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Clash of coverage: An analysis of the cultural framing components of U.S. newspaper reporting on the 2011 protests in Bahrain
Unformatted Document Text:  Clash of Coverage 3 Upon reading news stories and seeing images from the Middle East in early 2011, it is hard not to draw comparisons to Eastern Europe circa 1989. As repressive regimes in the Arab World — Tunisia, Egypt, Bahrain, Libya, Yemen, Saudi Arabia — faced unprecedented public protests, it seems natural to compare those ongoing events to previously repressed people dancing atop the Berlin Wall as well as the ousting of longtime despots like Romania’s Nicolae Ceausescu. Making the comparison more theoretically compelling, the demise of the Cold War paradigm, which stated that the world was separated by wealthy nations and military conflict with poorer nations, brought a new paradigm in the form of Samuel Huntington’s controversial clash of civilizations. Huntington argued that the future would not be characterized by conflict between nations but between civilizations. While his thesis has been widely rejected in academic circles, it retains a great deal of currency among news media analyses — a finding that was confirmed by Bantimaroudis and Kampanellou’s work (2009), which resulted in the cultural framing hypothesis. This hypothesis asserted that the media promote Huntington’s clash of civilizations in their reporting on conflict situations. As citizens in the Middle East began protesting in the face of repression and lack of economic opportunity, the question arises as to whether or not these people are being covered by the news media in a manner congruent with Huntington’s paradigm as seen through the cultural framing hypothesis. That is, the news coverage of the protests in the Arab World may be illustrating Huntington’s clash in civilizations (i.e. Western thought versus non-Western thought). The rising conflict in Bahrain offers a useful case study for the comparison.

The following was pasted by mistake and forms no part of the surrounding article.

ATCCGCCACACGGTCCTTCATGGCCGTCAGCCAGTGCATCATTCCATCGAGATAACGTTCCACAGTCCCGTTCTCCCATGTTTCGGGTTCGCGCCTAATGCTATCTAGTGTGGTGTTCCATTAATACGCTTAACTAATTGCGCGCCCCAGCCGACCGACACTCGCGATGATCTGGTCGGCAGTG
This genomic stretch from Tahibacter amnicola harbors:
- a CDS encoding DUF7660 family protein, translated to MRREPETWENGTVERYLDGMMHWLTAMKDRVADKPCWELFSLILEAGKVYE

Authors: Hoewe, Jennifer. and Bowe, Brian J..
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Clash of Coverage
Upon reading news stories and seeing images from the Middle East in early 
2011, it is hard not to draw comparisons to Eastern Europe circa 1989. As repressive 
regimes in the Arab World — Tunisia, Egypt, Bahrain, Libya, Yemen, Saudi Arabia — 
faced unprecedented public protests, it seems natural to compare those ongoing events 
to previously repressed people dancing atop the Berlin Wall as well as the ousting of 
longtime despots like Romania’s Nicolae Ceausescu.
Making the comparison more theoretically compelling, the demise of the Cold 
War paradigm, which stated that the world was separated by wealthy nations and 
military conflict with poorer nations, brought a new paradigm in the form of Samuel 
Huntington’s controversial clash of civilizations. Huntington argued that the future would 
not be characterized by conflict between nations but between civilizations. While his 
thesis has been widely rejected in academic circles, it retains a great deal of currency 
among news media analyses — a finding that was confirmed by Bantimaroudis and 
Kampanellou’s work (2009), which resulted in the cultural framing hypothesis. This 
hypothesis asserted that the media promote Huntington’s clash of civilizations in their 
reporting on conflict situations.
As citizens in the Middle East began protesting in the face of repression and lack 
of economic opportunity, the question arises as to whether or not these people are 
being covered by the news media in a manner congruent with Huntington’s paradigm as 
seen through the cultural framing hypothesis. That is, the news coverage of the protests 
in the Arab World may be illustrating Huntington’s clash in civilizations (i.e. Western 
thought versus non-Western thought). The rising conflict in Bahrain offers a useful case 
study for the comparison.

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